Surgical Infection $3 million Jury Verdict
Our client suffered septic shock and nearly died two weeks after her baby was delivered by C-section following a prolonged labor, because the OB/GYN failed to use antibiotics prior to surgery. She was discharged from the hospital a few days after the C-section with a slight fever and red incision, but her doctor assured her she was doing well. A week after she was discharged from the hospital our client became ill, but the OB/GYN failed to realize there was a serious infection brewing deep inside of her. Instead, the defendant doctor prescribed a general antibiotic for what he believed was a “superficial wound infection,” because our client’s surgical wound was red and oozing.
Before antibiotics were invented, women with prolonged labor often died during childbirth. When a pregnant woman’s amniotic sac ruptures (“breaking water”), infection can occur because there is no longer any protective barrier between the outside of the mother’s body and the inside of the uterus where the placenta attaches, allowing bacteria to invade the uterine muscle tissue. This condition is called “endometritis,” but in the “old days” (before antibiotics were invented), this condition was known as “childbed fever.” Bacteria can also invade the amniotic sac and lining, known as “amnionitis” or “chorioamnionitis.” After antibiotics were invented, women rarely died from infection due to prolonged labor and ruptured membranes.
The standard of care for OB/GYN physicians requires prophylactic (preventative) antibiotics for women with prolonged labor and ruptured membranes, especially when a C-section is performed. When the patient’s abdomen and uterus are surgically opened, infected amniotic fluid can splash inside the abdomen, resulting in multiple “pus pockets” and serious widespread infection.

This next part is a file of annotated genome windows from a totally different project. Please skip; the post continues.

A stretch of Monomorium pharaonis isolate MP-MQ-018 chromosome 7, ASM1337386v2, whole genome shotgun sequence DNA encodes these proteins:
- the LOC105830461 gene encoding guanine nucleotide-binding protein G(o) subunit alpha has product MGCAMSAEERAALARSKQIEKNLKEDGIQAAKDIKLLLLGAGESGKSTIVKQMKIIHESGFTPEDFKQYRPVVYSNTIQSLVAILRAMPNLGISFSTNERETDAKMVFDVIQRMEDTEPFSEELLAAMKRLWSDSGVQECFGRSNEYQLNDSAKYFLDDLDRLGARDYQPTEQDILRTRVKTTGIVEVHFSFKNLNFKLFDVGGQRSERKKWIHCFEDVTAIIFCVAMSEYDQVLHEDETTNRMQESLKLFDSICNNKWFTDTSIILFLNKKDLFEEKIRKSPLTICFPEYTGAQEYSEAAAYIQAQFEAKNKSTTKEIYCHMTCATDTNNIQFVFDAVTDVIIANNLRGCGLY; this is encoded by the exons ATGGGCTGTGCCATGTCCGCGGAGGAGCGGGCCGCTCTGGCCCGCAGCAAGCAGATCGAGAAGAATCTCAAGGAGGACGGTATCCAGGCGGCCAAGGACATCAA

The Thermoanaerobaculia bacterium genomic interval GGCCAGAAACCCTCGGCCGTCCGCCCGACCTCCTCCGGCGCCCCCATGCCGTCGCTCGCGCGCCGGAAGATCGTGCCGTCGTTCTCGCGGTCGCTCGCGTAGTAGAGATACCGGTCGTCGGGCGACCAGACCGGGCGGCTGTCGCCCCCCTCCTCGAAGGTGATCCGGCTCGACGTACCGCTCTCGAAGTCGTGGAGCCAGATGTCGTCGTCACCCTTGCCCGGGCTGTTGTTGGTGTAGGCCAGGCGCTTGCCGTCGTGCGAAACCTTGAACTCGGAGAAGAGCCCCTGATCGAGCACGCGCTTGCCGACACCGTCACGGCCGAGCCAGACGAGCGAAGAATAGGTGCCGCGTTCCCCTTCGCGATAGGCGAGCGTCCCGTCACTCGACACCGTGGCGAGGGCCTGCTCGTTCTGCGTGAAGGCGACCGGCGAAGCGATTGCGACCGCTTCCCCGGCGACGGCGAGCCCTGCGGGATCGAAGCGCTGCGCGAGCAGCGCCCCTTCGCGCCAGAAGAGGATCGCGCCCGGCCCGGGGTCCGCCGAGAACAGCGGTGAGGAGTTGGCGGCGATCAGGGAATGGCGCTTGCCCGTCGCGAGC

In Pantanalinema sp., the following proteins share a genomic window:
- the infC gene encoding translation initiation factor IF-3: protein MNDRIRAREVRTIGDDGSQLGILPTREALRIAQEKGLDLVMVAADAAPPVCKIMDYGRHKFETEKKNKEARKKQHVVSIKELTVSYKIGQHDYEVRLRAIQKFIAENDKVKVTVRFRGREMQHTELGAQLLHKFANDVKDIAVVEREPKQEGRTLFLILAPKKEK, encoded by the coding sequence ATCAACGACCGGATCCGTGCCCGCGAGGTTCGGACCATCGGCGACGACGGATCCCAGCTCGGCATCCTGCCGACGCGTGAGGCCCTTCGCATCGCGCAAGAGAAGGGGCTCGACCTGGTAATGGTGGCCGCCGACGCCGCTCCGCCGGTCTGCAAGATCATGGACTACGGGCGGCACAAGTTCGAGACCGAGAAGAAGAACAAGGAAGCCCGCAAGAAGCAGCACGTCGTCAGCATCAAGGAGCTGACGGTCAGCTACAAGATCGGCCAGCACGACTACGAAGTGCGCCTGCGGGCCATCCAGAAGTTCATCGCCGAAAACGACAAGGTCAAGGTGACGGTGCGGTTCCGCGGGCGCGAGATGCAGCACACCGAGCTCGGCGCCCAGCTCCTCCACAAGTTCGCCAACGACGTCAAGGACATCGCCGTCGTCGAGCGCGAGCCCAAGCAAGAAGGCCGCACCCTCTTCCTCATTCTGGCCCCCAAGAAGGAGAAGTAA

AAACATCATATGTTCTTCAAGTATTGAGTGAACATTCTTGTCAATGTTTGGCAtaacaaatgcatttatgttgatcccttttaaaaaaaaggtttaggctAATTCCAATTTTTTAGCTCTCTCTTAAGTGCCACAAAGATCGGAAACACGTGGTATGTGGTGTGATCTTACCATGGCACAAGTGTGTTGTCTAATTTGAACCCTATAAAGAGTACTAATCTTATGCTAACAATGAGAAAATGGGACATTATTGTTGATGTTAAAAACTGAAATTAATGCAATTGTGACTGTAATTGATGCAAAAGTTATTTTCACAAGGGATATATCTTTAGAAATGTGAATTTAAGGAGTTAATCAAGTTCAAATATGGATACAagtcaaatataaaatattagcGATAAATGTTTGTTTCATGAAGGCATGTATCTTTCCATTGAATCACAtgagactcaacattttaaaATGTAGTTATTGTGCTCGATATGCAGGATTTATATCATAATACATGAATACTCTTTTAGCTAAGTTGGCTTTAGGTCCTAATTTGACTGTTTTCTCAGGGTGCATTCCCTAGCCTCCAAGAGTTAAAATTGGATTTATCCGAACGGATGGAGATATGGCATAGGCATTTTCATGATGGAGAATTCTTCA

Approximately 2 weeks after the C-section our client suffered septic shock and nearly died. She underwent 7 surgeries to remove large “pus pockets” that had accumulated in her abdomen, and spent nearly 2 months in the ICU. One of the surgeries included a colostomy because her bowels stopped working, which required her to use a colostomy bag for several months. Because of her extended illness and multiple surgeries, our client was unable to hold her baby for the first time until he was nearly one year old. When our client finally healed from all the surgeries, her abdomen was badly scarred and mutilated.
The defendant OB/GYN doctor alleged the standard of care did not require prophylactic antibiotics and that the patient’s septic shock was allegedly due to c. difficile colitis from the general antibiotic prescribed for the misdiagnosed “superficial wound infection” a week after the surgery.
We offered to settle our client’s case without trial for $1,250,000, but the defendant doctor and his insurance company refused to pay more than $50,000. After a 5-week trial, the jury agreed with our theory of the case and awarded $3,000,000 to our client.